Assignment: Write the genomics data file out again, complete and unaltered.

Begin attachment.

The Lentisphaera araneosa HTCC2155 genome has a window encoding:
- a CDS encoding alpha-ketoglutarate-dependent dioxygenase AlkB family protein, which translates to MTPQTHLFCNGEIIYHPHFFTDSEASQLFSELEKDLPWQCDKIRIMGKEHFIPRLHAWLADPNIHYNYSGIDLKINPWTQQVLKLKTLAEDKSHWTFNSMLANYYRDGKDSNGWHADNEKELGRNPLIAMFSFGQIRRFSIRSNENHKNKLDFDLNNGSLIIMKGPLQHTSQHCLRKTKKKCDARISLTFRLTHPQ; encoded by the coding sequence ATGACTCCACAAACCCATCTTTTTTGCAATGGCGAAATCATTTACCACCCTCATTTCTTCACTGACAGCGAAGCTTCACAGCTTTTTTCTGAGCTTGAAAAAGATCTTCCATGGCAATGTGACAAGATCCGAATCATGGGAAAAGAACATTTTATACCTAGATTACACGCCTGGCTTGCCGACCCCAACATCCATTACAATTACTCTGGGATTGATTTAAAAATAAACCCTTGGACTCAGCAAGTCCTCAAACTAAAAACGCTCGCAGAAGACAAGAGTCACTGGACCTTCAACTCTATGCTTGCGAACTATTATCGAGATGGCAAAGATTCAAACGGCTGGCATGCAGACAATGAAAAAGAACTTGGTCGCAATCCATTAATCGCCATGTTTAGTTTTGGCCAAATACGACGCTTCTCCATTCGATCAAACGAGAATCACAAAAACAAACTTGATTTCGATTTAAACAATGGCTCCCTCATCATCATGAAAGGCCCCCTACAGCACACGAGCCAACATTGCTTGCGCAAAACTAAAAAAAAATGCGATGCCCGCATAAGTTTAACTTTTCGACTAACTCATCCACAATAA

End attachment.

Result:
The Lentisphaera araneosa HTCC2155 genome has a window encoding:
- a CDS encoding alpha-ketoglutarate-dependent dioxygenase AlkB family protein, which translates to MTPQTHLFCNGEIIYHPHFFTDSEASQLFSELEKDLPWQCDKIRIMGKEHFIPRLHAWLADPNIHYNYSGIDLKINPWTQQVLKLKTLAEDKSHWTFNSMLANYYRDGKDSNGWHADNEKELGRNPLIAMFSFGQIRRFSIRSNENHKNKLDFDLNNGSLIIMKGPLQHTSQHCLRKTKKKCDARISLTFRLTHPQ; encoded by the coding sequence ATGACTCCACAAACCCATCTTTTTTGCAATGGCGAAATCATTTACCACCCTCATTTCTTCACTGACAGCGAAGCTTCACAGCTTTTTTCTGAGCTTGAAAAAGATCTTCCATGGCAATGTGACAAGATCCGAATCATGGGAAAAGAACATTTTATACCTAGATTACACGCCTGGCTTGCCGACCCCAACATCCATTACAATTACTCTGGGATTGATTTAAAAATAAACCCTTGGACTCAGCAAGTCCTCAAACTAAAAACGCTCGCAGAAGACAAGAGTCACTGGACCTTCAACTCTATGCTTGCGAACTATTATCGAGATGGCAAAGATTCAAACGGCTGGCATGCAGACAATGAAAAAGAACTTGGTCGCAATCCATTAATCGCCATGTTTAGTTTTGGCCAAATACGACGCTTCTCCATTCGATCAAACGAGAATCACAAAAACAAACTTGATTTCGATTTAAACAATGGCTCCCTCATCATCATGAAAGGCCCCCTACAGCACACGAGCCAACATTGCTTGCGCAAAACTAAAAAAAAATGCGATGCCCGCATAAGTTTAACTTTTCGACTAACTCATCCACAATAA